In a New York Times editorial published last fall, former NFL linebacker Scott Fujita raised another major problem with the deal. “Is this not an issue of public safety,” he wrote, “especially when it comes to children? Did the plaintiffs not deserve to discover exactly what was known by the NFL about head injuries, and when? What about the public?”

Fujita was right. Football-induced brain damage is a public health and safety issue. And the public deserves to know as much possible in order to quantify the medical risks of a sport primarily played not by a small number of well-compensated adult men represented in collective bargaining by a full-fledged union, but by millions of uncompensated children and college students representing public institutions.

To come up with the settlement’s original $675 million fund cap, both the NFL and the top players’ lawyers said in court documents that they consulted with medical experts, actuaries, and economists to produce "thorough analyses" estimating both the prevalence and extent of brain damage in retired players. However, neither party has shown those figures to Brody, shared them with other player lawyers or filed them in open court. Earlier this week, the league agreed to release its actuarial report contingent on Brody's approval; for now, however, the math remains a mystery.

By contrast, a proposed NCAA class-action concussion lawsuit settlement features a detailed report that estimates that of 1.8 million former college athletes who played contact sports—700,000 of them ex-football players—approximately 60 to 350 per year over the next half-century will be diagnosed with either CTE or post-concussion syndrome. Parents trying to decide whether to allow their child to play football deserve to see the NFL’s numbers as well. So do players.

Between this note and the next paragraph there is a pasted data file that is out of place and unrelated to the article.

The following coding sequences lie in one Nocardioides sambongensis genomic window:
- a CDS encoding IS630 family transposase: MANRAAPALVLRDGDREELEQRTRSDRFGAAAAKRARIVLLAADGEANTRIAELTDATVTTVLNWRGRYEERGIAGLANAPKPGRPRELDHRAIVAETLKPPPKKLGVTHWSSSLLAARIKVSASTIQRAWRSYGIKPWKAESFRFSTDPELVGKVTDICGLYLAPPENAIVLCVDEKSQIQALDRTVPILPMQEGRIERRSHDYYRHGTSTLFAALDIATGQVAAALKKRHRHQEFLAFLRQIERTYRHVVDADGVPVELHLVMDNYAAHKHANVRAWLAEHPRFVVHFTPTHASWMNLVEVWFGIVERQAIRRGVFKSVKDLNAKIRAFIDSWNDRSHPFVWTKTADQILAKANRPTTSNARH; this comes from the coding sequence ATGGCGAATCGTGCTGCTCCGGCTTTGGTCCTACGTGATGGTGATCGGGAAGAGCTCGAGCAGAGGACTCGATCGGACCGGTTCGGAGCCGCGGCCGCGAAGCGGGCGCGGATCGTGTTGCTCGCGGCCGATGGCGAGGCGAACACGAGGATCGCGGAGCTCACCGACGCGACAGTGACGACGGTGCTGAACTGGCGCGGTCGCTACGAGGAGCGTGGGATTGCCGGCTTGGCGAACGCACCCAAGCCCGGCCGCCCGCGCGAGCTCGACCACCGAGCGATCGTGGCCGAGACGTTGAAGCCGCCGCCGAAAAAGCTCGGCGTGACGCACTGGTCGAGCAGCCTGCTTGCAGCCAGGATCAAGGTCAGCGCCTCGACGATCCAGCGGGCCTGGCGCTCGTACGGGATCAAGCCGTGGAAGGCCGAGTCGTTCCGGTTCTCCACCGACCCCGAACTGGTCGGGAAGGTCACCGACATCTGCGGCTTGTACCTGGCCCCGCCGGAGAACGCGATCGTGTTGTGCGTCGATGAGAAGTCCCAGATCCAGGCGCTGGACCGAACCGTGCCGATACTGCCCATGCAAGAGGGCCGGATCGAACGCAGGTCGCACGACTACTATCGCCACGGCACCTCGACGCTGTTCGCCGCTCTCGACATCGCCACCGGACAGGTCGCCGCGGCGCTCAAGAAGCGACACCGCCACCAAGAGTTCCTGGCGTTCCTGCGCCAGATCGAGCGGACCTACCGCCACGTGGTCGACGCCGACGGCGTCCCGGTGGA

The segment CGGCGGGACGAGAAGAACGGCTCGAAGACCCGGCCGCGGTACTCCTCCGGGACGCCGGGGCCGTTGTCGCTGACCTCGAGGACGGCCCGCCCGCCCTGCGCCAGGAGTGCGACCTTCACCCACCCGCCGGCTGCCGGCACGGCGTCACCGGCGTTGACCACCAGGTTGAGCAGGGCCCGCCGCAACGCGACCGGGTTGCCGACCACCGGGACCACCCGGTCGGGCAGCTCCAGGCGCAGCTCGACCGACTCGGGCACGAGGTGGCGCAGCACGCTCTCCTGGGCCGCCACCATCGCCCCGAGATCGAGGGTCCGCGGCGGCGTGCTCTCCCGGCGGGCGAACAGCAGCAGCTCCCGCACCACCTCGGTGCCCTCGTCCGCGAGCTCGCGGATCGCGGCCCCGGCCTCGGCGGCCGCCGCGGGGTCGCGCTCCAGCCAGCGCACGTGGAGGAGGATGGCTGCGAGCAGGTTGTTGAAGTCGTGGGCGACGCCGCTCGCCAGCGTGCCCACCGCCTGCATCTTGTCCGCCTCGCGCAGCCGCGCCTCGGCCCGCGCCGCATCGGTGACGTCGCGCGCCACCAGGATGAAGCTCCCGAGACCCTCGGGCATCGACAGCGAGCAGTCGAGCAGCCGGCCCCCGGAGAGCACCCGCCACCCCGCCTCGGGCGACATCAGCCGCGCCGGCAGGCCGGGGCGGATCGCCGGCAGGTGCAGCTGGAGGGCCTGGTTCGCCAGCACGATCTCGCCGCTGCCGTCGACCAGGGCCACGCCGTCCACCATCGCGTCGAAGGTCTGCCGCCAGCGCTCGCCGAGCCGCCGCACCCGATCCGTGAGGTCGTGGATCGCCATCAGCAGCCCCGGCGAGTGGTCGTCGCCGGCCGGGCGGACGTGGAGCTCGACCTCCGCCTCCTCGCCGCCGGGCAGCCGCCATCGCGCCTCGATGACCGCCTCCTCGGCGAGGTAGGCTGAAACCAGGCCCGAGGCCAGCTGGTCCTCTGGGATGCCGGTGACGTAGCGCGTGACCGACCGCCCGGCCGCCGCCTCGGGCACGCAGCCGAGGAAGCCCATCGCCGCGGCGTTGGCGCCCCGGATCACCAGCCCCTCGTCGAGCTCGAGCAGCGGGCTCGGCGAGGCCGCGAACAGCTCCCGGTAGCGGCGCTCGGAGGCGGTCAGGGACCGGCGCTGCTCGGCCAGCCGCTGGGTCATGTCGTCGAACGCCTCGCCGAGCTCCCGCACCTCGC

Ever since Representative Linda Sanchez, a California Democrat, challenged NFL commissioner Roger Goodell while likening his organization to Big Tobacco at  2009 Congressional hearings, the league has attempted to take a leadership role in addressing football-induced brain damage. That's possibly out of sincere concern, probably out of public-relations panic, and likely due to a bit of both. The NFL has donated $30 million to the National Institutes of Health to study brain damage and other health ailments. It has partnered with General Electric on a $60 million program to improve brain injury diagnosis and treatment. It has held safety summits for both mommy bloggers and international sports leagues alike. Through its youth arm, USA Football, the league is even pushing a “Heads Up” program that purports to teach children safer tackling techniques. Yet by buying silence through the settlement, the league also is undercutting its own credibility. Learning exactly what the NFL knew and when it knew it, Kaplen says, is essential for evaluating whether the league can be trusted as an honest broker of concussion information going forward.

Earlier this week, relatives of Seau announced that they intend to opt out of the settlement and instead pursue a wrongful death suit filed against the NFL last year. "The family want to know why this settlement seems designed for expediency for the NFL and to ensure that information doesn't come out," Steven Strauss, a Seau family lawyer, told ESPN. "And the Seau family wants the truth to come out. Since this litigation started, there hasn't been one document produced, there hasn't been one deposition taken. It seems very clearly designed to nip this in the bud and not have the truth come out, and that's not acceptable to the Seau family, and it's not acceptable to Junior's legacy." Should it be acceptable to anyone else?

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Patrick Hruby is a writer based in Washington, D.C. He has contributed to Sports on Earth, ESPN.com, and Washingtonian magazine, and his work has been featured in The Best American Sports Writing. He is a former adjunct professor at Georgetown University.